Chinese scientist and academician Wang Guangqian and his team found that there are water vapor channels from the West Indian Ocean, the East Indian Ocean, the Yunnan-Guizhou Plateau, and Central Asia. These cloud water resources have great potential for development.

The Tianhe Project is a special project for the development and utilization of air water resources. Through scientific analysis of the distribution and movement patterns of water in the atmosphere, a new type of manual intervention technology will be adopted to realize the overall regulation and utilization of air water resources and surface water resources in different regions.

According to Zhu Wei, the chief designer of Tianhe satellite, the Tianhe-1 satellite is equipped with payloads such as microwave temperature and humidity meters, precipitation measurement radar and cloud water detectors. The satellite can achieve high-precision detection through a combination of active and passive measures.

Among these payloads, the microwave temperature and humidity meters can accurately detect the vertical distribution of atmospheric temperature and humidity, capturing the distribution of water vapor in the air. The precipitation measurement radar can monitor the three-dimensional distribution of precipitation. The water vapor detector can make an atmospheric cloud map and detect the surface environmental characteristics of the Sanjiangyuan area on the Tibetan Plateau of Qinghai Province, the origin of much of the water vapor that will be moved to more arid areas.

The 12th China International Aviation and Aerospace Exhibition will be held at the Zhuhai International Airshow Center from November 6 to 11.
 
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A dark Galactic cloud similar to the Coalsack nebula (central black blob above) has been seen for the first time in the act of generating molecular hydrogen. Credit: ESO/Digitized Sky Survey 2/Davide De Martin

ASTRONOMY AND ASTROPHYSICS | 02 NOVEMBER 2018
Dark space cloud caught donning halo of hydrogen molecules
For the first time, a Galactic cloud is seen producing an ingredient that is fundamental in star formation.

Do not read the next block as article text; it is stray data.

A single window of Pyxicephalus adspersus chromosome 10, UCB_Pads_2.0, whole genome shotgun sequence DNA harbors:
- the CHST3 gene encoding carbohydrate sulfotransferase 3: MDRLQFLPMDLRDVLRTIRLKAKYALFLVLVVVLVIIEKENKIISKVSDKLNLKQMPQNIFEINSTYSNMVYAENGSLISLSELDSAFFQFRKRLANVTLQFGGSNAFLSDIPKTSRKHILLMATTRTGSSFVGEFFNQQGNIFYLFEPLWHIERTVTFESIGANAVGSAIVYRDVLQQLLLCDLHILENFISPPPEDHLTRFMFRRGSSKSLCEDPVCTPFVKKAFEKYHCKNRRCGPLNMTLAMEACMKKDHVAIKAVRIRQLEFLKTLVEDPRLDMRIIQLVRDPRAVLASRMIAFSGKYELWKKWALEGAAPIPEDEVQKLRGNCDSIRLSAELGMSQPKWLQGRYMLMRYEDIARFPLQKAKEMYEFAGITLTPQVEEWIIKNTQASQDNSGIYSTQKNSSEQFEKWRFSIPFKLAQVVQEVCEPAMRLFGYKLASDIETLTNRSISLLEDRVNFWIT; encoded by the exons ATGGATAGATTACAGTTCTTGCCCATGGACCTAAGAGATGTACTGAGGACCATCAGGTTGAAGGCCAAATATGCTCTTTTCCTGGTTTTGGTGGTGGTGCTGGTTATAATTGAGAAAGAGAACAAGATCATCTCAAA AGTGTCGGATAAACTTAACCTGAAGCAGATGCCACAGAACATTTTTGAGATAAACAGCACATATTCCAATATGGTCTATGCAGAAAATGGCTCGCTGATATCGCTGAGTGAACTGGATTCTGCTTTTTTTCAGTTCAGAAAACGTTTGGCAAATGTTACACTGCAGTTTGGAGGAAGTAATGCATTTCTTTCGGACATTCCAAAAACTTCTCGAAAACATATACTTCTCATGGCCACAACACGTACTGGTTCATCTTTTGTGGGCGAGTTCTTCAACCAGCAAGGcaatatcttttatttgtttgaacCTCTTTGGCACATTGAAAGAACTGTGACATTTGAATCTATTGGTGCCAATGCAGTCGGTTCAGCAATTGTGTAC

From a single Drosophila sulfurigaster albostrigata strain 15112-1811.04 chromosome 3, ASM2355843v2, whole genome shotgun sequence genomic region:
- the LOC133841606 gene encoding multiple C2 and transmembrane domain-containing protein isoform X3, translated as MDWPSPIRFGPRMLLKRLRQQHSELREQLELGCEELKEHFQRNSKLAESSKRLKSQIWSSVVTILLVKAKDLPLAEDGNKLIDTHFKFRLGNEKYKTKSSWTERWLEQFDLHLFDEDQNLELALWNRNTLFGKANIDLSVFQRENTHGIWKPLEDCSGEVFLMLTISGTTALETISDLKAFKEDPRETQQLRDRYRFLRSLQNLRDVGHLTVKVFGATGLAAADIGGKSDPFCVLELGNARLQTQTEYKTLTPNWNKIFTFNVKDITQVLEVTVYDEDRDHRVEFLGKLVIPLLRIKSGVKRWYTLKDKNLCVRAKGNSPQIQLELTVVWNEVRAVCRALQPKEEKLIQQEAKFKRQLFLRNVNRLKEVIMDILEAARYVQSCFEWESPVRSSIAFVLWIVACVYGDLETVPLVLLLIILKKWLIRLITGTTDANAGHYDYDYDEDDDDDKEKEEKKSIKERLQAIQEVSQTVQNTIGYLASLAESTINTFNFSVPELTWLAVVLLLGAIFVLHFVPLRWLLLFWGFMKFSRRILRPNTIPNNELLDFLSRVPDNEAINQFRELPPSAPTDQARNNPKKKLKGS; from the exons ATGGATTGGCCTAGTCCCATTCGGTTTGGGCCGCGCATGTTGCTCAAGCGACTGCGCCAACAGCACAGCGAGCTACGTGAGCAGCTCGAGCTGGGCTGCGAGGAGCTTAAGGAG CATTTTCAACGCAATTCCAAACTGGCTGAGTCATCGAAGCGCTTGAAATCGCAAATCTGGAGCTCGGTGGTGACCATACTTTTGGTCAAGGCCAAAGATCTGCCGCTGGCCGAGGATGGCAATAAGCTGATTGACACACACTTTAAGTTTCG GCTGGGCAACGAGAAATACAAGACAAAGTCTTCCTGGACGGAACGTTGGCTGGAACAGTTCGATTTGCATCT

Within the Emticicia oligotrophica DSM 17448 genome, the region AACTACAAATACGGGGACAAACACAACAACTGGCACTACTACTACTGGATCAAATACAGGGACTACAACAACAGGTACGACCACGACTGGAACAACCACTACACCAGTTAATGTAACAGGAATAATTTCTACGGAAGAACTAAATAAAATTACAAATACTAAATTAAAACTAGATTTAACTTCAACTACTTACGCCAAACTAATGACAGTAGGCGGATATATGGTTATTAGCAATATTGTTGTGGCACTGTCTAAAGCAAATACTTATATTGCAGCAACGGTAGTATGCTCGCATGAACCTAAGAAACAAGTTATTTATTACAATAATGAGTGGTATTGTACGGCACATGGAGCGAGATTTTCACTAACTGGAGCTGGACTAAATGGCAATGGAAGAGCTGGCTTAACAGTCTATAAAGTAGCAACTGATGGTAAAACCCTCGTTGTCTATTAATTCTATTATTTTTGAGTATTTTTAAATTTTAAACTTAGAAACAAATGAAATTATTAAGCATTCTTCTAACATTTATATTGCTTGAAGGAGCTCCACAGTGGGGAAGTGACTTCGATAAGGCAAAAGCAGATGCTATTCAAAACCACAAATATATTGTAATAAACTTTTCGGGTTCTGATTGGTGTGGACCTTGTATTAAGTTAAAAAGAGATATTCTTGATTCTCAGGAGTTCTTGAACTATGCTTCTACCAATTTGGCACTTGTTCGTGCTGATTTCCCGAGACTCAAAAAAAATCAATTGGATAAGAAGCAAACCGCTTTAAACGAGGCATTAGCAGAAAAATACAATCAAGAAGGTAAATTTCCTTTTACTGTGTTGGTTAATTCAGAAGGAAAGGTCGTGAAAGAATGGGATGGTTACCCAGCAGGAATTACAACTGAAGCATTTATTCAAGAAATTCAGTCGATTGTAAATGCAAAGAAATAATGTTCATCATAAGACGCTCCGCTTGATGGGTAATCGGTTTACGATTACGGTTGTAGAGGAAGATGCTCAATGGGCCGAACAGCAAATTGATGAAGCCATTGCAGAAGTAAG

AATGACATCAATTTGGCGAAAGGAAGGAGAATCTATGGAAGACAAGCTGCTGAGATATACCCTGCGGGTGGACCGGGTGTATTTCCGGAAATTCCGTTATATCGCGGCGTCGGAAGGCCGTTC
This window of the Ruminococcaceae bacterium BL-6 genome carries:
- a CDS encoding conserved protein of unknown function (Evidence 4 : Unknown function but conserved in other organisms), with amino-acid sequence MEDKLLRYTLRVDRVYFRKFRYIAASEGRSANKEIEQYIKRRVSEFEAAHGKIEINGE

A chilly cloud of molecular gas in the Milky Way is giving astronomers a rare look at one of the earliest steps in star formation.

The smallest, most fundamental molecules in the Universe are created when two hydrogen atoms bond to form hydrogen molecules (H2). This process usually takes place in cold, dark clouds. But the molecule’s formation is rarely observed, because it’s hard to distinguish atomic and molecular hydrogen from other types of molecules and from each other.

Pei Zuo and Di Li at the National Astronomical Observatories of the Chinese Academy of Sciences in Beijing and their colleagues used the Arecibo radio telescope in Puerto Rico to observe dark clouds. The researchers found that one cloud had an outer ‘shell’ of atomic hydrogen that was being converted into molecular hydrogen — the first such detection of a dark cloud’s birth.

Further analysis of the rate of H2 formation suggested that the cloud is roughly six million years old. This finding could help to constrain models of star, planet and galaxy formation, the authors write.

Dark space cloud caught donning halo of hydrogen molecules : Research Highlights | Nature
 

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China developing reusable space rocket
Source: Xinhua| 2018-04-30 16:37:16|Editor: Chengcheng


BEIJING, April 30 (Xinhua) -- China aims to recover the first stage of the Long March-8 carrier rocket, which is still under development and is expected to make its maiden flight around 2021, according to a Chinese rocket expert.

It was part of China's endeavors to develop reusable space vehicles, Long Lehao, chief designer of carrier rockets at the China Academy of Launch Vehicle Technology, told a space conference in Harbin, capital of northeast China's Heilongjiang Province.

The Long March-8 rocket will have two stages and two boosters: the first stage and boosters are expected to be retrieved through vertical landing, said Long, who is also an academician of the Chinese Academy of Engineering.

If successful, the new rocket would provide commercial launch services to customers around the globe, Long said.

"China's aerospace industry is making efforts to develop low-cost vehicles that can enter space rapidly to support future large-scale space exploration and promote a commercial space industry," Long said.

Bao Weimin, director of the Science and Technology Commission of the China Aerospace Science and Technology Corporation and an academician of the Chinese Academy of Sciences, said China's reusable carrier vehicle will use technologies different from those of U.S. commercial space firm SpaceX.